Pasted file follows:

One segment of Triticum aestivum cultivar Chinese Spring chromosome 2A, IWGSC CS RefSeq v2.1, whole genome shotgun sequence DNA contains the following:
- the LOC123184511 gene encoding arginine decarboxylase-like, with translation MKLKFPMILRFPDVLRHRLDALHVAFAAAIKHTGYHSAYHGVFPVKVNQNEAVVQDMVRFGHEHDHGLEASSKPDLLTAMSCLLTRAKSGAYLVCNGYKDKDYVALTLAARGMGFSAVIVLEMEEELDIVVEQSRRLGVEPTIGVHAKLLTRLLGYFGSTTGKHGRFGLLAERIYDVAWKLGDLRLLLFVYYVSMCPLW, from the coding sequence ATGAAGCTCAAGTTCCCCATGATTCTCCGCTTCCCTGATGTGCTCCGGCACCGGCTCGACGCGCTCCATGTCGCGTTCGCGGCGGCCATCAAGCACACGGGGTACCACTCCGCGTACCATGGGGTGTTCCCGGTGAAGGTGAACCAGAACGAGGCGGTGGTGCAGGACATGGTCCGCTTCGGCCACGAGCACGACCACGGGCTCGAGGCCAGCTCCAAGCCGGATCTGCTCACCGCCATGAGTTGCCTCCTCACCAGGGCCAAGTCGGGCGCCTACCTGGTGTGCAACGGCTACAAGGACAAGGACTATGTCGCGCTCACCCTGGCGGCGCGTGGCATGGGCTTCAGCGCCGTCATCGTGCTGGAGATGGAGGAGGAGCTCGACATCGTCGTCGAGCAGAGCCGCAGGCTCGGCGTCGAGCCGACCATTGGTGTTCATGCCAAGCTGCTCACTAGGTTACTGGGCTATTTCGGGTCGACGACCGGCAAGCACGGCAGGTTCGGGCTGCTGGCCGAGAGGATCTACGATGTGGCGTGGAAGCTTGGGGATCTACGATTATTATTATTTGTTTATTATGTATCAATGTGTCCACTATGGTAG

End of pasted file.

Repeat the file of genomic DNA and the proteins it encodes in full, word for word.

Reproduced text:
One segment of Triticum aestivum cultivar Chinese Spring chromosome 2A, IWGSC CS RefSeq v2.1, whole genome shotgun sequence DNA contains the following:
- the LOC123184511 gene encoding arginine decarboxylase-like, with translation MKLKFPMILRFPDVLRHRLDALHVAFAAAIKHTGYHSAYHGVFPVKVNQNEAVVQDMVRFGHEHDHGLEASSKPDLLTAMSCLLTRAKSGAYLVCNGYKDKDYVALTLAARGMGFSAVIVLEMEEELDIVVEQSRRLGVEPTIGVHAKLLTRLLGYFGSTTGKHGRFGLLAERIYDVAWKLGDLRLLLFVYYVSMCPLW, from the coding sequence ATGAAGCTCAAGTTCCCCATGATTCTCCGCTTCCCTGATGTGCTCCGGCACCGGCTCGACGCGCTCCATGTCGCGTTCGCGGCGGCCATCAAGCACACGGGGTACCACTCCGCGTACCATGGGGTGTTCCCGGTGAAGGTGAACCAGAACGAGGCGGTGGTGCAGGACATGGTCCGCTTCGGCCACGAGCACGACCACGGGCTCGAGGCCAGCTCCAAGCCGGATCTGCTCACCGCCATGAGTTGCCTCCTCACCAGGGCCAAGTCGGGCGCCTACCTGGTGTGCAACGGCTACAAGGACAAGGACTATGTCGCGCTCACCCTGGCGGCGCGTGGCATGGGCTTCAGCGCCGTCATCGTGCTGGAGATGGAGGAGGAGCTCGACATCGTCGTCGAGCAGAGCCGCAGGCTCGGCGTCGAGCCGACCATTGGTGTTCATGCCAAGCTGCTCACTAGGTTACTGGGCTATTTCGGGTCGACGACCGGCAAGCACGGCAGGTTCGGGCTGCTGGCCGAGAGGATCTACGATGTGGCGTGGAAGCTTGGGGATCTACGATTATTATTATTTGTTTATTATGTATCAATGTGTCCACTATGGTAG